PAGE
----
When a deceased individual's estate needs closing, someone needs to be in charge of the process. This person is typically referred to as an executor or an estate administrator, and hopefully, the decedent will have appointed someone to this role in his or her will. Of course, not everyone takes that planning route.
Now that your loved one has passed, you may have concerns about who will act as the executor. There are different ways in which a person could be appointed, and naming an individual in one's will is only one example. Other actions may be necessary if the person did not have a will or if other extenuating circumstances apply.
If your loved one died without a will, the court will determine who will act as the executor or administrator of the estate. If you wish to take on this role, you could file a petition with the court, but commonly, there is an order that courts will follow when choosing someone for the position.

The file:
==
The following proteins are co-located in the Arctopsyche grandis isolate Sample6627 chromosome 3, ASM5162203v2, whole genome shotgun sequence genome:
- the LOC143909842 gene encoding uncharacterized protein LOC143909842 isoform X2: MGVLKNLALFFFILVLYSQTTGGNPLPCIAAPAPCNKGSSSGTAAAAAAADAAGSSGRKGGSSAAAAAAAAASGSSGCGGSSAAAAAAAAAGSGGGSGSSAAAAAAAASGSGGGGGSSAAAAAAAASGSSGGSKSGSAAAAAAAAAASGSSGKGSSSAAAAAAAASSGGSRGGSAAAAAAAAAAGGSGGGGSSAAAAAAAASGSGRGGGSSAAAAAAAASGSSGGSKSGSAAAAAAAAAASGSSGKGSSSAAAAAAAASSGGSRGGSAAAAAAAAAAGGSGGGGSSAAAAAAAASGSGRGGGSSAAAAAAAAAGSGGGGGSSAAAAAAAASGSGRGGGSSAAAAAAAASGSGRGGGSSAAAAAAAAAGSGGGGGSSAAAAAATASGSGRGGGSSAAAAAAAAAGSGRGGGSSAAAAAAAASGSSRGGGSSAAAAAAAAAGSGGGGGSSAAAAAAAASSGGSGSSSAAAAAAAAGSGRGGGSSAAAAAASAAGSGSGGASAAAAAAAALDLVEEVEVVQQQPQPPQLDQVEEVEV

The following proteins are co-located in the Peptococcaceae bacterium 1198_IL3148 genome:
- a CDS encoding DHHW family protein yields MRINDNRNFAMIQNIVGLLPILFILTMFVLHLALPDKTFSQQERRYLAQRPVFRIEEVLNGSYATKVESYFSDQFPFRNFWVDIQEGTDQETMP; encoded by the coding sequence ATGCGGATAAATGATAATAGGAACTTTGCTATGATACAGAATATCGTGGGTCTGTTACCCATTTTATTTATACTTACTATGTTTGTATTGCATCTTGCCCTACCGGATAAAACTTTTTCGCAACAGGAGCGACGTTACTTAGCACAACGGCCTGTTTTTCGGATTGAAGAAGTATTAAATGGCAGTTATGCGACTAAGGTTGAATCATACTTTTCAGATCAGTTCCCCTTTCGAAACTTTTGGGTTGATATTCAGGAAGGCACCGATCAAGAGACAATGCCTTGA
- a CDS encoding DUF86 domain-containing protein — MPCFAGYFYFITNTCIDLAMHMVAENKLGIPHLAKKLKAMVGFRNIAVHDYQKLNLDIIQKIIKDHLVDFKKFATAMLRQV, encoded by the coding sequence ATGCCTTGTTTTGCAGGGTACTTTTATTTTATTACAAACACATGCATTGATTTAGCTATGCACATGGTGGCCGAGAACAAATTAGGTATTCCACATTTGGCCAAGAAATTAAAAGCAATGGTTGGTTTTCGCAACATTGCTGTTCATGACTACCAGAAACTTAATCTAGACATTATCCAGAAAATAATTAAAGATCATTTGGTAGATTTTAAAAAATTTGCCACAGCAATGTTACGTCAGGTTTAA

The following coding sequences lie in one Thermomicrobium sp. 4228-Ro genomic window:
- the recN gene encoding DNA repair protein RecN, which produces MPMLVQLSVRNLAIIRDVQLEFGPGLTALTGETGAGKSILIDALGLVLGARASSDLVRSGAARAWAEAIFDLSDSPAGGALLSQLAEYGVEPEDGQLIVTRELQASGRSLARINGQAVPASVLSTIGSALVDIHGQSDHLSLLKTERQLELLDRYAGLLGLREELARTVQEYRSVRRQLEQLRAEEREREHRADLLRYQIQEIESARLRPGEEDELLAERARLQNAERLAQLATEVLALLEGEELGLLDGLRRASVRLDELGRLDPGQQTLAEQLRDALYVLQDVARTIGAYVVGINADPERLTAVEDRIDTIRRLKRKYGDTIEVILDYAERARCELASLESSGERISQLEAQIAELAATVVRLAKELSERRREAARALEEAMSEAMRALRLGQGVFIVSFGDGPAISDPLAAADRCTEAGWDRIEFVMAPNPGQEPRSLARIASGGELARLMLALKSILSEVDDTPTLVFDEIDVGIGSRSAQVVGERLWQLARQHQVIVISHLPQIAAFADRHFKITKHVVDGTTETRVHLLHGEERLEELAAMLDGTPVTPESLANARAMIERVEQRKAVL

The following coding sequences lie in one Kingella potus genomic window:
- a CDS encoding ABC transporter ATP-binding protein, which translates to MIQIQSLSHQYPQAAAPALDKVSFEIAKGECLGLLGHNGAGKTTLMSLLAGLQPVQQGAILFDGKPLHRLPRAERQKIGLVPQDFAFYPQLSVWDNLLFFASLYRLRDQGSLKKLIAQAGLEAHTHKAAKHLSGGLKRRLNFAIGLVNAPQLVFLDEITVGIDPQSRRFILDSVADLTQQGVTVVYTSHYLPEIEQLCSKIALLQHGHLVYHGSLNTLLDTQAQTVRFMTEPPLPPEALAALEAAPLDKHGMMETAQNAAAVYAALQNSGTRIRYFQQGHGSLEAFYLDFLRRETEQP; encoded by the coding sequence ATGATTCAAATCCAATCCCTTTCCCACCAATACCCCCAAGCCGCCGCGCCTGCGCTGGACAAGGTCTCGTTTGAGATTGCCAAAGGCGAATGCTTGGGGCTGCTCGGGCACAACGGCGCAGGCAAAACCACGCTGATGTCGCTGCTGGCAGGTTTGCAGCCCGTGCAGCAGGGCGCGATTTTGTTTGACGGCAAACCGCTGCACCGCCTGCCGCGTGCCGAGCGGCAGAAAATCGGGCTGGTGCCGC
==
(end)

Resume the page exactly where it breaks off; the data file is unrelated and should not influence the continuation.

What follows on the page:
That order usually starts with the surviving spouse, but if there is no surviving spouse or if he or she cannot take on the role, the decedent's children will be next in line. If for some reason a child cannot act as executor, the next candidates would be parents, siblings, other relatives and, lastly, other interested parties.
Needing a new executor
Even if your loved one did name an executor, there is no guarantee that the court will approve that person to take on the role. Texas state laws could play a role in determining whether a person is qualified to act as an executor, and if the person does not qualify, another individual will need to take on the position.
Another reason that a new executor could be needed is if the current executor does not handle the role properly. For instance, an executor could breach his or her fiduciary duty by mismanaging the estate or otherwise not suiting the position.
Are you interested in being an executor?
If you think that you would suit the role of executor or believe that there are issues with the current estate executor, you could face complications. Gaining approval from the court to act as the executor or to remove a current executor can prove tricky. It may be useful for you to consult with an attorney regarding this type of situation.